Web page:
It will be for readers to judge whether or not I succeeded.

NOTE: Someone Has To Pay has now been released by Master Koda Select Publishing. It can be bought from the following links:

Amazon USA:

Amazon UK:

 

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13 Responses to A novel born out of troubled times in Ireland

  1. Jane Carroll says:

    Great post, Joe! I particularly connect with this statement:

    “What I did discover, however, is that nothing is ever what it seems. All sides to the conflict were equally to blame for allowing events to escalate and for stubbornly resisting any attempts to stop them.”

    I believe that is so true regardless if the conflict is between nations, friends, family, spouses…well…anyone. A valuable lesson to learn! Thanks for sharing it!

  2. Susan Condon says:

    They were indeed harrowing times for all involved but I feel confident that you have written this fictional novel with the sensitivity it deserves. I look forward to reading it, Joe.

  3. Kevin Taggart says:

    Great novel from someone who lived through and reported on ‘ The Troubles’.

  4. JJ Toner says:

    As you can tell from my name, my family comes from the nationalist side of the divide. My grandfather was a solicitor based in Strabane, my great-grandfather was a land-owner in Donegal. My father was a strong republican all his life. My mother’s uncle, Tomas MasDonagh, was one of the signatories to the 1916 proclamation. He was executed by the British army in May 1916, about 6 weeks before my mother was born.

    I found bits and pieces of your book a little close to the bone. Like the description of the IRA as terrorists (yes, I know that’s what they were, but they were also freedom fighters), and your comment that the Irish had been a thorn in the side of the English for centuries. This last comment I found particularly ironic, given that our country was invaded by the English in the 12th century and the indigenous people were treated brutally, through the penal laws, by those invaders ever since. My own view of the Provos changed radically on the day, in 1972, when they exploded a bomb in the Abercorn Restaurant.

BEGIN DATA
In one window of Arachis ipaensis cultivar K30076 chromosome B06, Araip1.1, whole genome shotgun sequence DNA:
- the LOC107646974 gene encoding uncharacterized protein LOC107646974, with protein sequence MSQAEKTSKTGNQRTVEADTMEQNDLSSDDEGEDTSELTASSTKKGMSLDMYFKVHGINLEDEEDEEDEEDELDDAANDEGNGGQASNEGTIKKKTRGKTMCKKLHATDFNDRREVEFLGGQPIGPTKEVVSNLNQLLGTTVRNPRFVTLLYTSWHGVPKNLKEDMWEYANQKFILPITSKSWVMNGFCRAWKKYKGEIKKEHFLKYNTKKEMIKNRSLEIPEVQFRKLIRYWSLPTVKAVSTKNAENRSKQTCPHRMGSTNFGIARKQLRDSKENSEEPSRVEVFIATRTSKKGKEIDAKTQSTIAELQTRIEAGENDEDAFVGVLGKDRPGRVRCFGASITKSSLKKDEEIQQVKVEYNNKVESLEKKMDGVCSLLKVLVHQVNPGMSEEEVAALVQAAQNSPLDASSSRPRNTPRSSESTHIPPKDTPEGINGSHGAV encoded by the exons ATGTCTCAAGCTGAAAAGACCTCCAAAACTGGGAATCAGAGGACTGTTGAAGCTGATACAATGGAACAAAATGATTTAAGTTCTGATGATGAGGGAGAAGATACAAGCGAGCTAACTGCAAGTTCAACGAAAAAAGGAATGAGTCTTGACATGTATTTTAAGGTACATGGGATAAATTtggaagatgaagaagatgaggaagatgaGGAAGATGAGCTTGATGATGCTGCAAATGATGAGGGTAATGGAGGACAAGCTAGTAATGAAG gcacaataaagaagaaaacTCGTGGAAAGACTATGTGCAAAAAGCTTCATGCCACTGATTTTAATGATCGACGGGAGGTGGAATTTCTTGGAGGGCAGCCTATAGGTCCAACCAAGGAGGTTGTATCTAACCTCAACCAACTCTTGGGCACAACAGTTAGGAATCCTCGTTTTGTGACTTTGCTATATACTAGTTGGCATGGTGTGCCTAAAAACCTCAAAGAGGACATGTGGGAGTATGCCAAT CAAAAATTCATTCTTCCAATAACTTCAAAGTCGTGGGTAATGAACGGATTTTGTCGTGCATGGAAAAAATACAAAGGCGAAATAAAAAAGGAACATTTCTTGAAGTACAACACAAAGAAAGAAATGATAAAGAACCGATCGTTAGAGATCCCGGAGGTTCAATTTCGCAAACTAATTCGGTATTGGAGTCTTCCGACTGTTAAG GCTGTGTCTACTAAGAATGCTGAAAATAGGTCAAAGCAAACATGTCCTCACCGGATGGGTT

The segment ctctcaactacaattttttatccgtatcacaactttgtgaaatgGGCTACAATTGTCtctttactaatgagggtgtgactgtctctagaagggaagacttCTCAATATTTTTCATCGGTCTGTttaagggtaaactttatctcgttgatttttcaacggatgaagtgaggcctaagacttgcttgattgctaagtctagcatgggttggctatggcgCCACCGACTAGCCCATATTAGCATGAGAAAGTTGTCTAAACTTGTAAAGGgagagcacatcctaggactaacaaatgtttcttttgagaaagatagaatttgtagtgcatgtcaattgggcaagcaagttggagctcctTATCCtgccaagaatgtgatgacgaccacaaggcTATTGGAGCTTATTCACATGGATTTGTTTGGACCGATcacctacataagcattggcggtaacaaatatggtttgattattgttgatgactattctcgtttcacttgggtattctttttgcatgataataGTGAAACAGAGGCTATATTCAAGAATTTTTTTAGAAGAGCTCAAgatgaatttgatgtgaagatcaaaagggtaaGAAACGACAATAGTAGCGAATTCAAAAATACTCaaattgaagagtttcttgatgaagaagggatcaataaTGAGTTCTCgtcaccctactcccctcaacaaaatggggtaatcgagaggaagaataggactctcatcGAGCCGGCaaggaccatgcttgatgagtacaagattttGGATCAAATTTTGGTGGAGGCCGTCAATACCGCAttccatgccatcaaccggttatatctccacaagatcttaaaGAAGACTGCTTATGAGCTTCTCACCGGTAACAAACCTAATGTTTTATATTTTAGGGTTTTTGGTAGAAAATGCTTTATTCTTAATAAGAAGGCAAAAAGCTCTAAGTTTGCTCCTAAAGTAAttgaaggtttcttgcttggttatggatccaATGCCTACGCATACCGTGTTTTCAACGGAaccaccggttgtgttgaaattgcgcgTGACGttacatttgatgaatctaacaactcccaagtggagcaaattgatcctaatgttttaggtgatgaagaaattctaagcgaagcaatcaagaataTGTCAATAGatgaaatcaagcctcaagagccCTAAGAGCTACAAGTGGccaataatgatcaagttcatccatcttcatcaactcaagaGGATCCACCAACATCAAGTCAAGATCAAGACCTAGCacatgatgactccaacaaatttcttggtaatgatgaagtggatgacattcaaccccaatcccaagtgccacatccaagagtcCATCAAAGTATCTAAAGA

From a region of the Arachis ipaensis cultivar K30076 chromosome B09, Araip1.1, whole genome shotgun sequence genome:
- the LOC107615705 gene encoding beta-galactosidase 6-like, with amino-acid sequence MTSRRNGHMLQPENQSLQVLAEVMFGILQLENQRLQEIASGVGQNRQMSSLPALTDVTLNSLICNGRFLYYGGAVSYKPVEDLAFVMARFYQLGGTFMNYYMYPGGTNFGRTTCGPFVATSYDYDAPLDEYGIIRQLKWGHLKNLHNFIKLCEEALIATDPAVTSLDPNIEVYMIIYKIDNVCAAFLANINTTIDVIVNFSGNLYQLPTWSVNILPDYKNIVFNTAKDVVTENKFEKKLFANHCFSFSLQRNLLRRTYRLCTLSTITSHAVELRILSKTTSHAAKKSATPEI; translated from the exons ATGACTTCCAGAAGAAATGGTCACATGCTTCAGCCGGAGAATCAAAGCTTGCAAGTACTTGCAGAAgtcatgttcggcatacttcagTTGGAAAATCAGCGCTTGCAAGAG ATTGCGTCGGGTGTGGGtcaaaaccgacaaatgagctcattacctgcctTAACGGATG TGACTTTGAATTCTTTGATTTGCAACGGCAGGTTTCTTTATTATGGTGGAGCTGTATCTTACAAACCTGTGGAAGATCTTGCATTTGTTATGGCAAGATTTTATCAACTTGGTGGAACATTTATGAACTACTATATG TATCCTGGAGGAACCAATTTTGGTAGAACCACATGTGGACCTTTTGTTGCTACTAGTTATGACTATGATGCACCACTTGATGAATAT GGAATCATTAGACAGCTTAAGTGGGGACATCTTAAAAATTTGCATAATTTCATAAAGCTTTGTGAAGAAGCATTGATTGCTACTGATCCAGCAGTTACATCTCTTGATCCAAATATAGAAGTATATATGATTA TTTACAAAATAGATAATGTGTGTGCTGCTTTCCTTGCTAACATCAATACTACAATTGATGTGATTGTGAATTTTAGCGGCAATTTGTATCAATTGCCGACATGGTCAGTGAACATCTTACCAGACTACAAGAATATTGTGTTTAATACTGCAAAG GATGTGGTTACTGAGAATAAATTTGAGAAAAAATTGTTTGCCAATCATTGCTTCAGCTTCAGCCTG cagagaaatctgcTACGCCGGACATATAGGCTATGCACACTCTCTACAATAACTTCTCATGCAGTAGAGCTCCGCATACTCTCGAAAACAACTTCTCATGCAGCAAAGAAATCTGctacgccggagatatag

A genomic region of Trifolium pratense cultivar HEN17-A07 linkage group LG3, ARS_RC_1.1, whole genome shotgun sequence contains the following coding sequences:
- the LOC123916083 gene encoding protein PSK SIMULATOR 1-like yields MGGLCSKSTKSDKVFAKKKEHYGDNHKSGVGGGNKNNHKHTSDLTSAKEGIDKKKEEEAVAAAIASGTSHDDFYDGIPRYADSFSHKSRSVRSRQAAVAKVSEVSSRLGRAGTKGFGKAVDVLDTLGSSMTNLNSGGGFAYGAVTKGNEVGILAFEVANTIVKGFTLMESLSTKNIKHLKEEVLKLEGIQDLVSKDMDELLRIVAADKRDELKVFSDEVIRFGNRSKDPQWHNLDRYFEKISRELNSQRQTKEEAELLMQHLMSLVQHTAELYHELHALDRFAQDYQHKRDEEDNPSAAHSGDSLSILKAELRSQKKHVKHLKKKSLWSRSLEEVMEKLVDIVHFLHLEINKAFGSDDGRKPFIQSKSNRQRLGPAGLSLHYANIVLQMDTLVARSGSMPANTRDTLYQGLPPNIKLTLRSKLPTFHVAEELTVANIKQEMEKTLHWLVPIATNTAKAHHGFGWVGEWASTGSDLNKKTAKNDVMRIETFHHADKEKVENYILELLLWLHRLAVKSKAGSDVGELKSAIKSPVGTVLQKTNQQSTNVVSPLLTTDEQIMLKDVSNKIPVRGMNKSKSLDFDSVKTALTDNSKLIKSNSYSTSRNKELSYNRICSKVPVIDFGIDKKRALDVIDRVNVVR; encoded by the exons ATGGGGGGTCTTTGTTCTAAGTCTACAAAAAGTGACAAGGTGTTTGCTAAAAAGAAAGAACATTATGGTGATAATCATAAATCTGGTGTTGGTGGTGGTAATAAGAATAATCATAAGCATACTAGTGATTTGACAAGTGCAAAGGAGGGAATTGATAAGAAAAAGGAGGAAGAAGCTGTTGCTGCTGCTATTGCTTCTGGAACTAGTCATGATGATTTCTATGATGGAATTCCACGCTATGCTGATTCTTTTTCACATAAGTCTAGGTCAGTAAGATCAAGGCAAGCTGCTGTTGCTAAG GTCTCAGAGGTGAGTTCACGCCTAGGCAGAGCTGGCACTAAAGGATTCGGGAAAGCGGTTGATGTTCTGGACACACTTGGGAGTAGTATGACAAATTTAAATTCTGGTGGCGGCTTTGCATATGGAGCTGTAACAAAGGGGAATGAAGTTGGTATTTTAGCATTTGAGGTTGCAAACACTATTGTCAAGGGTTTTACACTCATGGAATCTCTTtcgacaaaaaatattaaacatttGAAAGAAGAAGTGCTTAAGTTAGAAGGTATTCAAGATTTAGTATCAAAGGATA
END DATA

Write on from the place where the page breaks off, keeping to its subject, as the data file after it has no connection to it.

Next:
I think on balance you managed to avoid most of the mines in the minefield. And I admire your courage in taking on such a sensitive subject. I see you’ve decided to risk a fatwah in your lext book 🙂

    • JJ Toner says:

      Typo above: Tomas MacDonagh

      • Joe McCoubrey says:

        JJ – I enjoyed reading your up close and personal view. Yes, there were a lot of things happened and, depending on which side of the fence one stood, there were diametrically opposite opinions on just about everything. As I said in the blog, I tried not to gave political or religious ascendency to any side, although I did make a number of references about how each side viewed the other – this was nothing more than to provide an understanding of how deep some views were held. For my own part, I came from a mixed background, though, like you, I was brought up and remained in the nationalist tradition. As a journalist I learned how to interpret and balance events in a way that would not alienate readers. It was probably an idealistic stance, and I’m quite sure it never worked on many occasions! Thank you for adding to a serious and important subject.

  5. Kim (KD Emerson) says:

    Excellent article that brings the reader a bit closer to knowing you. This just added to the respect and admiration I already have for you.

  6. seumas gallacher says:

    Superb post, Joe, but I ‘d expect no less, that man … have a great week, my friend .. :):)